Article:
What? You have completely missed the point. There was an increase in debt as a function of the cash out financing. Do you understand that? More importantly, there is a decrease in trust. The question of where the money went is still unanswered.
Time to sit back and wait for PUSD to report on the issue.
Posted by Brian, a resident of the Another Pleasanton neighborhood neighborhood, on Jun 28, 2011 at 10:25 pm
Yes, you are correct. You can't take cash out without temporarily increasing debt (or principle). The point I was trying to make was the increase in debt by taking cash out will be more than offset by interest savings and at some point the debt will be lower. This is unlike cash out mortgage refinancing in which, more often than not, the total debt and total interest to be paid both increase.
Still, this disussion is somewhat pointless because I think you will agree with me that the school district should not be in the business of debt management.
Posted by Famished for TRUTH, a resident of the Foothill Farms neighborhood, on Jun 29, 2011 at 6:45 am
I think we should be willing to spend more money on additional consultants to come in and get to the bottom of what exactly did happen in 2003. It is difficult to arrive at truth when the witches out there are so capable of deceiving us and corrupting the hearts of men. They sweep the facts under the carpet like so many particles of dust. LIke Arnold says, we have to restore the trust among the anti-socialists and cheapskates and Tea Party Patriots and anti-education folks so that we can vote against the kids' interests once again. I'ts all so logical if you have the right moral compass.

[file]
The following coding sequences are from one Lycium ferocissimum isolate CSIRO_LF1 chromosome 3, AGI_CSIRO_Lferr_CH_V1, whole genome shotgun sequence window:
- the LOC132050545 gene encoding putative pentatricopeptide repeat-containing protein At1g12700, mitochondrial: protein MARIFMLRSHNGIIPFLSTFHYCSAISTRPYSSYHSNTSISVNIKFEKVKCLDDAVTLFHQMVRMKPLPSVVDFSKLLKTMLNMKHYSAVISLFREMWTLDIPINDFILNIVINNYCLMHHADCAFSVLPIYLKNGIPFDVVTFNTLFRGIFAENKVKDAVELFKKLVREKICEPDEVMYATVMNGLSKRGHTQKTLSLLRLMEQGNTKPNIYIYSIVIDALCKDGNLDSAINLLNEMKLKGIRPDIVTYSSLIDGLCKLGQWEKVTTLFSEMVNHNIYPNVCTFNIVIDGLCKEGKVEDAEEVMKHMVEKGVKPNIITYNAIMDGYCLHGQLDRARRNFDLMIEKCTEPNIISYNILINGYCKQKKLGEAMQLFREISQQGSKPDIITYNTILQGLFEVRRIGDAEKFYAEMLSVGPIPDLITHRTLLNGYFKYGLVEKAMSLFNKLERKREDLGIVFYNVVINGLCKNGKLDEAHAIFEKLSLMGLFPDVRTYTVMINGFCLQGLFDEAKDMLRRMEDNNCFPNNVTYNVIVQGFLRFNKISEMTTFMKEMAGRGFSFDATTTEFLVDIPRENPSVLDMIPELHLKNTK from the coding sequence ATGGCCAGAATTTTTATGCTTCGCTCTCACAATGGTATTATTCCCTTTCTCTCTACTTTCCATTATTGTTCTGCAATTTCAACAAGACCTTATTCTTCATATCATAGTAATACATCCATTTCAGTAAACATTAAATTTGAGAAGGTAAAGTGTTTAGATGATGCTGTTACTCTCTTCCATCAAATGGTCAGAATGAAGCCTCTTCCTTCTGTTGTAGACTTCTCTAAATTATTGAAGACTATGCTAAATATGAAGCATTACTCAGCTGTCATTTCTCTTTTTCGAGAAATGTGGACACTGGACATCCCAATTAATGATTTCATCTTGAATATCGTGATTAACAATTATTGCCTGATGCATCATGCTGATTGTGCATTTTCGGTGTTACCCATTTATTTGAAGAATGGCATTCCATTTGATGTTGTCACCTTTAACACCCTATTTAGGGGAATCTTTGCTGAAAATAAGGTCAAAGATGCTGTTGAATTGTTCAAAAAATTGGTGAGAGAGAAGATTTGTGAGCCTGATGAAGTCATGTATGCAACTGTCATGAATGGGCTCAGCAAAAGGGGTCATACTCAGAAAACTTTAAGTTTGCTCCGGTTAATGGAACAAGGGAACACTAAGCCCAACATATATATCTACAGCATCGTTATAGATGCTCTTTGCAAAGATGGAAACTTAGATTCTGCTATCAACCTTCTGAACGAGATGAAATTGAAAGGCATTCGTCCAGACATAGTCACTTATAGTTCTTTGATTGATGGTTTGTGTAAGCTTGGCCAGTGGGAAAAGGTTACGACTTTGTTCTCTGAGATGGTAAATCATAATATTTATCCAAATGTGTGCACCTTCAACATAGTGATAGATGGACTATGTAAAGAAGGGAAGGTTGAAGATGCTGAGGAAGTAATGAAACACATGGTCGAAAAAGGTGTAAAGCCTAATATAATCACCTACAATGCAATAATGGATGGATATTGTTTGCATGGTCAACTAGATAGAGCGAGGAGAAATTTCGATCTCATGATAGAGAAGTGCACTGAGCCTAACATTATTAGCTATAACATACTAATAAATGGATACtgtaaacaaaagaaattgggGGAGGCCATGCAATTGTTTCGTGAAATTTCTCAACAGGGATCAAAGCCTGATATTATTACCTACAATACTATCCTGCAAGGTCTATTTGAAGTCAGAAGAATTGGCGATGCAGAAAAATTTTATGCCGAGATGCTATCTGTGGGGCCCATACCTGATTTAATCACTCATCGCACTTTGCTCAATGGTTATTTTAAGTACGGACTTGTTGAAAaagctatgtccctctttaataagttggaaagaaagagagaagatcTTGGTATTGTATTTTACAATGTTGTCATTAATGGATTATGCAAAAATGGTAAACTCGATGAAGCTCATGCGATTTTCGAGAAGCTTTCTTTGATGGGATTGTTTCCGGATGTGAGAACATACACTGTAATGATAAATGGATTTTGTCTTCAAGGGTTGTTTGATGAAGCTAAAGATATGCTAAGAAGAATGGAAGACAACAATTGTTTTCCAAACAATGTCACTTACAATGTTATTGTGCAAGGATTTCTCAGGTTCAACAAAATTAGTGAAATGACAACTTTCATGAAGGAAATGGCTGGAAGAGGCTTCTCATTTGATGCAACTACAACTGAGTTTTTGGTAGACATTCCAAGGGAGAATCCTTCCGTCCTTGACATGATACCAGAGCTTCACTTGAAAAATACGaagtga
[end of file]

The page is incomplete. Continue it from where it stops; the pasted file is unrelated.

Posted by another resident, a resident of the Another Pleasanton neighborhood neighborhood, on Jun 29, 2011 at 12:26 pm
Brian, sounds like you are saying that the district, or any public agency, should not be in the business of managing the money that we give them. That is for bonds as well as operations. The governmental agencies work for us, the taxpayers. They have the obligation to do the best monetary decisions with the money we give them. I guess if they receive more money from the State then they expect that you think it is ok that they all go on a trip to Hawaii on our funds.
PUSD did a good thing by refinancing to lower the payments of the taxpayers. They did a bad thing by taking on more debt without our permission.
It is totally amazing that they could not quickly show us what they spent the additional money on that they used from the cash outs. If they administration says they do not have enough time to keep up on all of this, we should reduce their vacation time. They should not be given 6-9 weeks of vacation per year to the administration with the salaries they are receiving. Our Assistant Superintendent of Business Services has salary and benefits of $221,931 per year and works 220 days per year, indicating 8 weeks off per year.